Last week, we tracked the Court’s experience, year by year, with recusals in civil cases.  Recusals are potentially a serious issue in Illinois Supreme Court practice, since there’s no provision for replacing recused Justices with pro tem Justices, and there must be four votes for the Court to decide the case.

This week, we turn our attention to the Court’s experience with recusals in criminal cases.  We would expect recusals to be at least a bit more uncommon in criminal than in civil cases, since one of the primary sources of recusal – a Justice having a financial or personal relationship with a party – is much less likely.  So what do the numbers look like?

In 2000, Justice Rathje recused in three criminal cases.  Justice Bilandic recused twice, and Justices McMorrow and Miller recused once apiece.  The following year, the new Justice Garman recused in thirteen criminal cases, and that’s it – no other Justices recused in criminal cases that year.  In 2002, new Justice Rarick recused in ten criminal cases.  Justice Thomas recused twice, and Justices Garman and Fitzgerald recused once apiece in criminal cases.  In 2003, once again Justice Rarick recused in ten criminal cases.  Justice Garman recused once.  In 2004, Justices Karmeier and Fitzgerald recused three times each in criminal cases.  Justices Freeman and Garman recused in two criminal cases apiece.  In 2005, Justice Bilandic recused in seven criminal cases.  Justice Freeman recused once.

In 2000, the prevailing party in criminal recusal cases received six votes once.  The prevailing party recused five votes twice, and the prevailing party received four votes – the minimum necessary for a decision – three times.  In 2001, recusals had less importance.  Seven times, the prevailing party had dix votes.  Five times, the winner had five votes, and once, the prevailing party had four votes.  In 2002, once again the prevailing party in criminal recusal cases had six votes seven times.  The prevailing party had five votes in four cases, and three times, the prevailing party had four votes.  In 2003, the prevailing party had six votes five times, five votes three times and four votes twice.  In 2004, recusal cases were more important, as the prevailing party had four votes four times.  Twice, the winning side had six cases and once, the winner had five votes.  In 2005, the prevailing party had six votes seven times, and four votes only once.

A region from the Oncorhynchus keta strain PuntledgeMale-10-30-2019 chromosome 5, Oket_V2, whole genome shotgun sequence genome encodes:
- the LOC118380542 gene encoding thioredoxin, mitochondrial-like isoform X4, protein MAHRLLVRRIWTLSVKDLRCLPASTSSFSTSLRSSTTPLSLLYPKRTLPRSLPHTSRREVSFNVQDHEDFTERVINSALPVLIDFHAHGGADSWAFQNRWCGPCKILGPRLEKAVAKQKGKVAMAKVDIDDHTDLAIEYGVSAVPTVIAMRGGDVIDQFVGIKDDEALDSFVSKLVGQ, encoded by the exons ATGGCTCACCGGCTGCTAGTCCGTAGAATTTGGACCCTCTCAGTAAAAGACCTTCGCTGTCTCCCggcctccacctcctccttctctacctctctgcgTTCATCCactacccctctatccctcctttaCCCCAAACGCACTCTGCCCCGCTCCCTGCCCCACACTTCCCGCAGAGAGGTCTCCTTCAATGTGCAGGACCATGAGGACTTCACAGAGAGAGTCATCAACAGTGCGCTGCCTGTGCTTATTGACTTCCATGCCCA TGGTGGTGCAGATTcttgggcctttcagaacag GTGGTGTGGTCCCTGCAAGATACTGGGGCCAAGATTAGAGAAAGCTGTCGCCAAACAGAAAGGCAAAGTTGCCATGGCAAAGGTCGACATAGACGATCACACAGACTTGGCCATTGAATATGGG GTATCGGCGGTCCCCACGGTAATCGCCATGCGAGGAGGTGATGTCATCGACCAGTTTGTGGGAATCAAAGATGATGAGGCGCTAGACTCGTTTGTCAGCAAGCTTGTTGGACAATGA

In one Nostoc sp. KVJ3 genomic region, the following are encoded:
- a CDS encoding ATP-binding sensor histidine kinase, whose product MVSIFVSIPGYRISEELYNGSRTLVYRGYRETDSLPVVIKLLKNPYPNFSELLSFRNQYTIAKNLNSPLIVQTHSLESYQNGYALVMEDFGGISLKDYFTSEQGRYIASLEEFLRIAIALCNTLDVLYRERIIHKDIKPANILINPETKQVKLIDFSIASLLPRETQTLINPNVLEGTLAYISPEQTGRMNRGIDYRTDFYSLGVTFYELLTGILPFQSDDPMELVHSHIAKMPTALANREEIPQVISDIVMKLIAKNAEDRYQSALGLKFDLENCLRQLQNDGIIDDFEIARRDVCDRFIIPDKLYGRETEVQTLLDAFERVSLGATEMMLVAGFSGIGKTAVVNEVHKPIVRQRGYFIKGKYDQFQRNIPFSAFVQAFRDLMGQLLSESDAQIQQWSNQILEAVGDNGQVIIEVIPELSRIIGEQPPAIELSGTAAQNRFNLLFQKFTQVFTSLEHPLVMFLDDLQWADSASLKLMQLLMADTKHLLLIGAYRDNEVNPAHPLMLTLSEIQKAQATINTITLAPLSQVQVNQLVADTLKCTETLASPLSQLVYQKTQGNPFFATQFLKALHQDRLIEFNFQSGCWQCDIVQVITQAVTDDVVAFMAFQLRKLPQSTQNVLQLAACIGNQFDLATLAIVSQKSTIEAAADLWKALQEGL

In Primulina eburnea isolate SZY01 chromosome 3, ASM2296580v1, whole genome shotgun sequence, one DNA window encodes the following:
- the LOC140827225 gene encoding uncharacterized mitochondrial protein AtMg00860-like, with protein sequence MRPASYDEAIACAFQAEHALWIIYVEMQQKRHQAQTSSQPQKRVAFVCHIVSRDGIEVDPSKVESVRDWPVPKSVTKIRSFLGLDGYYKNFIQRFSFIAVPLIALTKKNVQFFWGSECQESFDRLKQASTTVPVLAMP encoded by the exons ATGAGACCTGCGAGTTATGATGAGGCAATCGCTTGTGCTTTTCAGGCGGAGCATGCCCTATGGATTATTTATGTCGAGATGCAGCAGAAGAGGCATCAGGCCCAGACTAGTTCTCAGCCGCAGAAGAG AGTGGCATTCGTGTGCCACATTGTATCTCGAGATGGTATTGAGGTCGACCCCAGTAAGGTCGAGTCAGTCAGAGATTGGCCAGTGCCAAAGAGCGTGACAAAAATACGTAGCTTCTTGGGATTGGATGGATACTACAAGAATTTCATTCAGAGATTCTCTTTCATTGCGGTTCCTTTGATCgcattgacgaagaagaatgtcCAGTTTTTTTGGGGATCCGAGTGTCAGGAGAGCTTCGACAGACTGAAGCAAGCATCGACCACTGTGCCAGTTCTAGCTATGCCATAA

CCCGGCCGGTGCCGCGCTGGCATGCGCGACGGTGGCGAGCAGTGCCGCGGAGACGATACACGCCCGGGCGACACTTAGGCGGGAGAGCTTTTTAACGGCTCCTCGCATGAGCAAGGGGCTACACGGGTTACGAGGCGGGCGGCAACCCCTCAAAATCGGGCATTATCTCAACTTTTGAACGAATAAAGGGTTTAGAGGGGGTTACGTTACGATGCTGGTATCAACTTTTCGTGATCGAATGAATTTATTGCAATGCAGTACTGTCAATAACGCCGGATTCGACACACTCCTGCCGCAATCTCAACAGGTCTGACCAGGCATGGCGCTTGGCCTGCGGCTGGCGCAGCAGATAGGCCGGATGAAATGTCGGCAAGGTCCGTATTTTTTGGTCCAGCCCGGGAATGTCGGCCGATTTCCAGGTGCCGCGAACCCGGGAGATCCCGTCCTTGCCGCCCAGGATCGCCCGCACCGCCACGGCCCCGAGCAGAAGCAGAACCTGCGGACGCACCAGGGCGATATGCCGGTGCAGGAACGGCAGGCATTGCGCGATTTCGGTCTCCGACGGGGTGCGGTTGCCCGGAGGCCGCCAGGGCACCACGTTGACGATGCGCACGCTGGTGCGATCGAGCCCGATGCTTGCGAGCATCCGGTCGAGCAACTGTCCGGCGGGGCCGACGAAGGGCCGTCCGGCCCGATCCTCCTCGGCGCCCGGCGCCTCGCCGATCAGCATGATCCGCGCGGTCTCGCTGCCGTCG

In Table 523, we report the recusals between 2006 and 2011.  In 2006, new Justice Burke recused in eight criminal cases.  Justice Karmeier recused three times, and Justices Garman and Kilbride recused once each.  In 2007, Justice Burke recused in three criminal cases, and there were no other recusals.  There were no recusals at all in criminal cases in 2008.  In 2009, there was only one – Justice Burke, once.  In 2010, Justices Burke, Kilbride, Karmeier and Fitzgerald recused in one criminal case each.  In 2011, new Justice Theis recused in three criminal cases, the only recusals of the year.

Join us back here tomorrow as we wrap up our brief excursion into the Court’s experience with recusals.

Image courtesy of Flickr by Roman Boed (no changes).